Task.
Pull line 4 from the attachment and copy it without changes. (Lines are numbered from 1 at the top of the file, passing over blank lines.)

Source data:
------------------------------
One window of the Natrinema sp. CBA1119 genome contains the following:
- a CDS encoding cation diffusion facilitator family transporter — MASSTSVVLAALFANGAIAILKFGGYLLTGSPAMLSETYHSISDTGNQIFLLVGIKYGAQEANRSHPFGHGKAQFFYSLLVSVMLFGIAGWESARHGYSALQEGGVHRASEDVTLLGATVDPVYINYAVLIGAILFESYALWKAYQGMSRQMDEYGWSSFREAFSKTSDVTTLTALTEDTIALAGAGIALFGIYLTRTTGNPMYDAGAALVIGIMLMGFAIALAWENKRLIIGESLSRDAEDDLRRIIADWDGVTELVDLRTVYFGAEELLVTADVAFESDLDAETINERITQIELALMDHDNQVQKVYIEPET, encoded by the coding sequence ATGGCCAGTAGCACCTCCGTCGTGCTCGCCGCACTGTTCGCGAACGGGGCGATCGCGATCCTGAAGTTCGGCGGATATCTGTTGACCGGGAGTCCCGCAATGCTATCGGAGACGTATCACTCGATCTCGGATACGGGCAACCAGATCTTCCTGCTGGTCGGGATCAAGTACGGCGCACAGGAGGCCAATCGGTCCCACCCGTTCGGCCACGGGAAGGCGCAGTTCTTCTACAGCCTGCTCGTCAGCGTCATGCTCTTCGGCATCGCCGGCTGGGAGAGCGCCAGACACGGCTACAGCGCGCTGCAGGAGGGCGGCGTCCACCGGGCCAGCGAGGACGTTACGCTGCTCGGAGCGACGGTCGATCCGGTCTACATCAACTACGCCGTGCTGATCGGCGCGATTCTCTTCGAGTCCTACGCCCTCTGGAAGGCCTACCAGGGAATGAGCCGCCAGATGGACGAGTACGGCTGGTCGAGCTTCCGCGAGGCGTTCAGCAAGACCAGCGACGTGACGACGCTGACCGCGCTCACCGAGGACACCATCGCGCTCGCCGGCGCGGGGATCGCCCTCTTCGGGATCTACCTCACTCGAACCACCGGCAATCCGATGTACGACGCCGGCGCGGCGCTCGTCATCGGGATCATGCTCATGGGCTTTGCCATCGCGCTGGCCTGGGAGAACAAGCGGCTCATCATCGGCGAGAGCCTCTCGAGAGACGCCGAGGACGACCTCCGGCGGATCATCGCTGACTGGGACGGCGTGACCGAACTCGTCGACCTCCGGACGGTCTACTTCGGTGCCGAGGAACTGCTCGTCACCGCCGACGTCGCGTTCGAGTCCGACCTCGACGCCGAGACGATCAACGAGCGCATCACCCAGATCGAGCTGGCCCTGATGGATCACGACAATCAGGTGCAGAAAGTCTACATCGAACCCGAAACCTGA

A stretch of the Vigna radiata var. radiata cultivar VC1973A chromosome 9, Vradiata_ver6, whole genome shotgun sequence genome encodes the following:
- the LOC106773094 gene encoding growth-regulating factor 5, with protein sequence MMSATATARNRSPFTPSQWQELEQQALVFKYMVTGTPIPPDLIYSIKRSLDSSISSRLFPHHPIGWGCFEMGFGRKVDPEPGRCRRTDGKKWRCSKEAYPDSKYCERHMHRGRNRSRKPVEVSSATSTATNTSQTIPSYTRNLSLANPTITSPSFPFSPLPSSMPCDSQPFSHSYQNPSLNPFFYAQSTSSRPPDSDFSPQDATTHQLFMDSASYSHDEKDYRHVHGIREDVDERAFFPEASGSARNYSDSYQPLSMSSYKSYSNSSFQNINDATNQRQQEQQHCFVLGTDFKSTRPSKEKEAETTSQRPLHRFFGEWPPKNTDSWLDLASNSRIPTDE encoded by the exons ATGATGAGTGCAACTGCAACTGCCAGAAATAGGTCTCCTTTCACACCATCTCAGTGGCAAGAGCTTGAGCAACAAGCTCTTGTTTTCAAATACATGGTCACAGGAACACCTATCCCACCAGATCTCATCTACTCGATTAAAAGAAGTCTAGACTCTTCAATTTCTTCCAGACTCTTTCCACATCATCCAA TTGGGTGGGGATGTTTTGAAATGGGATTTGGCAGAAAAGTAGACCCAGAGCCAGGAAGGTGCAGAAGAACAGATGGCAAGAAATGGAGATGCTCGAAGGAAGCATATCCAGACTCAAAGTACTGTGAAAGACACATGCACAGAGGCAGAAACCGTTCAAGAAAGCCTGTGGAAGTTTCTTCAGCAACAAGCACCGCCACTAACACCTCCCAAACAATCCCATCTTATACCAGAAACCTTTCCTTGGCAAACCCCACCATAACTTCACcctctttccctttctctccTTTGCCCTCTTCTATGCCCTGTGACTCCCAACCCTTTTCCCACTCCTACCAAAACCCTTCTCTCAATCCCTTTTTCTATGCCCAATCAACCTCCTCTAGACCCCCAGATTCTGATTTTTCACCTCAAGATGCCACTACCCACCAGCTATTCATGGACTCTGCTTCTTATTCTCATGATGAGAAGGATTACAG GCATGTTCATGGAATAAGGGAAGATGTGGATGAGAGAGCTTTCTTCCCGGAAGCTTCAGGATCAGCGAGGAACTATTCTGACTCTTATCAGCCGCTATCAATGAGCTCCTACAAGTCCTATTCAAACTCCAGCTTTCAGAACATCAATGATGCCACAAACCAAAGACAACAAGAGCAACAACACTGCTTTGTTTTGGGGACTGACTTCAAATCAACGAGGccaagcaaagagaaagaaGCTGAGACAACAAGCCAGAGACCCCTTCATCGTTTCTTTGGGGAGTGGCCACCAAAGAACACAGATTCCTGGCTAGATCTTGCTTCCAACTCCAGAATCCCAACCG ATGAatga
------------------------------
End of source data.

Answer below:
- the LOC106773094 gene encoding growth-regulating factor 5, with protein sequence MMSATATARNRSPFTPSQWQELEQQALVFKYMVTGTPIPPDLIYSIKRSLDSSISSRLFPHHPIGWGCFEMGFGRKVDPEPGRCRRTDGKKWRCSKEAYPDSKYCERHMHRGRNRSRKPVEVSSATSTATNTSQTIPSYTRNLSLANPTITSPSFPFSPLPSSMPCDSQPFSHSYQNPSLNPFFYAQSTSSRPPDSDFSPQDATTHQLFMDSASYSHDEKDYRHVHGIREDVDERAFFPEASGSARNYSDSYQPLSMSSYKSYSNSSFQNINDATNQRQQEQQHCFVLGTDFKSTRPSKEKEAETTSQRPLHRFFGEWPPKNTDSWLDLASNSRIPTDE encoded by the exons ATGATGAGTGCAACTGCAACTGCCAGAAATAGGTCTCCTTTCACACCATCTCAGTGGCAAGAGCTTGAGCAACAAGCTCTTGTTTTCAAATACATGGTCACAGGAACACCTATCCCACCAGATCTCATCTACTCGATTAAAAGAAGTCTAGACTCTTCAATTTCTTCCAGACTCTTTCCACATCATCCAA TTGGGTGGGGATGTTTTGAAATGGGATTTGGCAGAAAAGTAGACCCAGAGCCAGGAAGGTGCAGAAGAACAGATGGCAAGAAATGGAGATGCTCGAAGGAAGCATATCCAGACTCAAAGTACTGTGAAAGACACATGCACAGAGGCAGAAACCGTTCAAGAAAGCCTGTGGAAGTTTCTTCAGCAACAAGCACCGCCACTAACACCTCCCAAACAATCCCATCTTATACCAGAAACCTTTCCTTGGCAAACCCCACCATAACTTCACcctctttccctttctctccTTTGCCCTCTTCTATGCCCTGTGACTCCCAACCCTTTTCCCACTCCTACCAAAACCCTTCTCTCAATCCCTTTTTCTATGCCCAATCAACCTCCTCTAGACCCCCAGATTCTGATTTTTCACCTCAAGATGCCACTACCCACCAGCTATTCATGGACTCTGCTTCTTATTCTCATGATGAGAAGGATTACAG GCATGTTCATGGAATAAGGGAAGATGTGGATGAGAGAGCTTTCTTCCCGGAAGCTTCAGGATCAGCGAGGAACTATTCTGACTCTTATCAGCCGCTATCAATGAGCTCCTACAAGTCCTATTCAAACTCCAGCTTTCAGAACATCAATGATGCCACAAACCAAAGACAACAAGAGCAACAACACTGCTTTGTTTTGGGGACTGACTTCAAATCAACGAGGccaagcaaagagaaagaaGCTGAGACAACAAGCCAGAGACCCCTTCATCGTTTCTTTGGGGAGTGGCCACCAAAGAACACAGATTCCTGGCTAGATCTTGCTTCCAACTCCAGAATCCCAACCG ATGAatga